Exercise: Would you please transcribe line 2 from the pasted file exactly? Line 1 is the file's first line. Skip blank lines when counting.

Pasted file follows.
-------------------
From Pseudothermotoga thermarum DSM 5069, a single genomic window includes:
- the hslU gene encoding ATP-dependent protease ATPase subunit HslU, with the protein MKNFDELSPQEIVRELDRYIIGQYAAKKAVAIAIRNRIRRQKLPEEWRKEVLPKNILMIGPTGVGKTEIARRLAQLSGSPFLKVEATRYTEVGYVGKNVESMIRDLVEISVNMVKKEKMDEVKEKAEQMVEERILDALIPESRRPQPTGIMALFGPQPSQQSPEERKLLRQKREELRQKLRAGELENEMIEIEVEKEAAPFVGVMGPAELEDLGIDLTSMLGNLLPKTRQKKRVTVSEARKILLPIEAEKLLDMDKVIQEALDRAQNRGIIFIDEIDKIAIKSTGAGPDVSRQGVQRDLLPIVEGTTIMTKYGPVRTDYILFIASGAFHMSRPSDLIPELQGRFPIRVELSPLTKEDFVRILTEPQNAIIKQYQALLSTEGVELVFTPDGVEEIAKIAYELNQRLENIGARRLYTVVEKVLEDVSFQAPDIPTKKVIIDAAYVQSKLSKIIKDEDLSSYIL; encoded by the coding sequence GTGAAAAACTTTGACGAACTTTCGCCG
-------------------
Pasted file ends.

- the hslU gene encoding ATP-dependent protease ATPase subunit HslU, with the protein MKNFDELSPQEIVRELDRYIIGQYAAKKAVAIAIRNRIRRQKLPEEWRKEVLPKNILMIGPTGVGKTEIARRLAQLSGSPFLKVEATRYTEVGYVGKNVESMIRDLVEISVNMVKKEKMDEVKEKAEQMVEERILDALIPESRRPQPTGIMALFGPQPSQQSPEERKLLRQKREELRQKLRAGELENEMIEIEVEKEAAPFVGVMGPAELEDLGIDLTSMLGNLLPKTRQKKRVTVSEARKILLPIEAEKLLDMDKVIQEALDRAQNRGIIFIDEIDKIAIKSTGAGPDVSRQGVQRDLLPIVEGTTIMTKYGPVRTDYILFIASGAFHMSRPSDLIPELQGRFPIRVELSPLTKEDFVRILTEPQNAIIKQYQALLSTEGVELVFTPDGVEEIAKIAYELNQRLENIGARRLYTVVEKVLEDVSFQAPDIPTKKVIIDAAYVQSKLSKIIKDEDLSSYIL; encoded by the coding sequence GTGAAAAACTTTGACGAACTTTCGCCG